After a three month hiatus, children across Wales will be heading back to school on Monday as part of the Welsh Government's "Check in, Catch Up and Prepare" strategy.
The move is designed to positively impact the well-being of pupils whilst preparing them for a similar learning environment when the new school year begins in September.
Ahead of the impending return, schools across the Vale have been working hard to make arrangements to ensure that they are as safe as possible for the pupils on Monday, with many taking to social media to share the details.
St Cyres School released a video on YouTube explaining the measures they are taking to prepare. You can watch it here:
In the video, Assistant Headteacher, Mr McDonald, goes through the signage and procedure put in place by the staff at the school to maintain safe conduct. You can find out more on their website here.
Pencoedtre High School in Merthyr Dyfan took to their Twitter account to share a letter detailing their approach. Pupils from Years 7,8,9 and 10 will be asked to attend for one day a week between 9:30am and 12:30pm. Year 12 students will attend every Friday, though opening times for this year are yet to be fully confirmed.
Pupils will be arranged into randomly generated groups of 9 with one teacher and will stay with this group for the duration of their 3 hour day.
The kids will also be expected to follow the 2 metre markings and use the hand sanitiser provided.
In further measures, classroom doors will be propped open to minimise contact with handles and surfaces, while signs have been put in place around the school to remind students and staff alike to remain vigilant with regards to the Coronavirus. You can find out more here.
Upon announcing the Welsh Government's school return date almost a month ago, Education Minister Kirsty Williams said:
"We will use the last weeks of the summer term to make sure pupils, staff and parents are prepared – mentally, emotionally and practically – for the new normal in September.
“29th June means there will have been one full month of test, trace and protect, which will continue to expand. I can also announce that teachers will be a priority group in our new antibody-testing programme. As we continue to keep Wales safe, this approach will be critical.
“The evolving science suggests that warm weather and sunlight gives us the best opportunity to ensure more time in school. Waiting until September would mean almost half a year without schooling. That would be to the detriment to the wellbeing, learning progress and mental health of our young people.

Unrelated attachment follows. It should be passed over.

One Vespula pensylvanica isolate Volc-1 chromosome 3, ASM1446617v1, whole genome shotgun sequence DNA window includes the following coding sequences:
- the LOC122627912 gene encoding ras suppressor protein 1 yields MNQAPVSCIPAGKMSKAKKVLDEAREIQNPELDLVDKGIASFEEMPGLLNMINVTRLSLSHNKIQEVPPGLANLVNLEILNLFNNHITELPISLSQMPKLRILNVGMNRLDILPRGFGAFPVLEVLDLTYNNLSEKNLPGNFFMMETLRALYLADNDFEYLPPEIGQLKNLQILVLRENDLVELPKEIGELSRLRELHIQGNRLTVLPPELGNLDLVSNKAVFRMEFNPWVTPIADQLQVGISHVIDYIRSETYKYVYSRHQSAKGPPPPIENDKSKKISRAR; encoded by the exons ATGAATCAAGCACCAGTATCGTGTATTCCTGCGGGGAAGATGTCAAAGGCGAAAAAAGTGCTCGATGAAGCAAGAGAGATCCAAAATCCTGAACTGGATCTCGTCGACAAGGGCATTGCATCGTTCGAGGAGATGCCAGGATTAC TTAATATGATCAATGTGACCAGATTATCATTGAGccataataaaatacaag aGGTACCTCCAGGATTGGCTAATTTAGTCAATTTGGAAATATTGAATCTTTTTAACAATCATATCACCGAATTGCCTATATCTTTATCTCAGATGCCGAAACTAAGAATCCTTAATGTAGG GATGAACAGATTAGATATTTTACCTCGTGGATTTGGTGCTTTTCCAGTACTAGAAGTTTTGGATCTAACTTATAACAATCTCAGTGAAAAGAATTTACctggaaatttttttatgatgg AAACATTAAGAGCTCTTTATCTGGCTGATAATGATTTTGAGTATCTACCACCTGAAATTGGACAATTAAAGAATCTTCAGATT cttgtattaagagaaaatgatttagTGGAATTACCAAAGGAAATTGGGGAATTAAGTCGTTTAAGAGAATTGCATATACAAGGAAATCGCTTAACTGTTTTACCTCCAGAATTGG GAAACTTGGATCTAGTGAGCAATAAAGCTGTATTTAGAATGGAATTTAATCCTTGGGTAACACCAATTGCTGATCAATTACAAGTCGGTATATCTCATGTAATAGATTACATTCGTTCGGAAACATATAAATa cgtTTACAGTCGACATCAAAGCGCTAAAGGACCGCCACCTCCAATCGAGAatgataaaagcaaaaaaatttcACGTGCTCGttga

“This is and has been a worrying period for us all. I know that many will feel apprehensive. We have not rushed this work and this decision."
“This is the best practical option that meets my five principles which underpin my decision making.
“I am also convinced that it is only by returning to their own school that we will see increased attendance from our more vulnerable and disadvantaged children.
“Working together we will secure equity and excellence for pupils as they check in, catch up, and prepare for summer and September.”
Elsewhere, Cowbridge Comprehensive School have shared photos of their preparations, saying in their tweet:
"Final adaptations made to welcome back our pupils on Monday. The staff at Cowbridge are looking forward to welcoming you all back."
You can follow Cowbridge Comprehensive School's Twitter account for more information here.
Whitmore High School also shared a letter on their social media containing news on what to expect for the return.
In the letter, the school explained that pupils should wear their uniform where possible and bring all necessary equipment for time at school. The letter also answers questions such as how children should travel to school and what time they should arrive. You can read the full missive here.
The Welsh Government has confirmed that: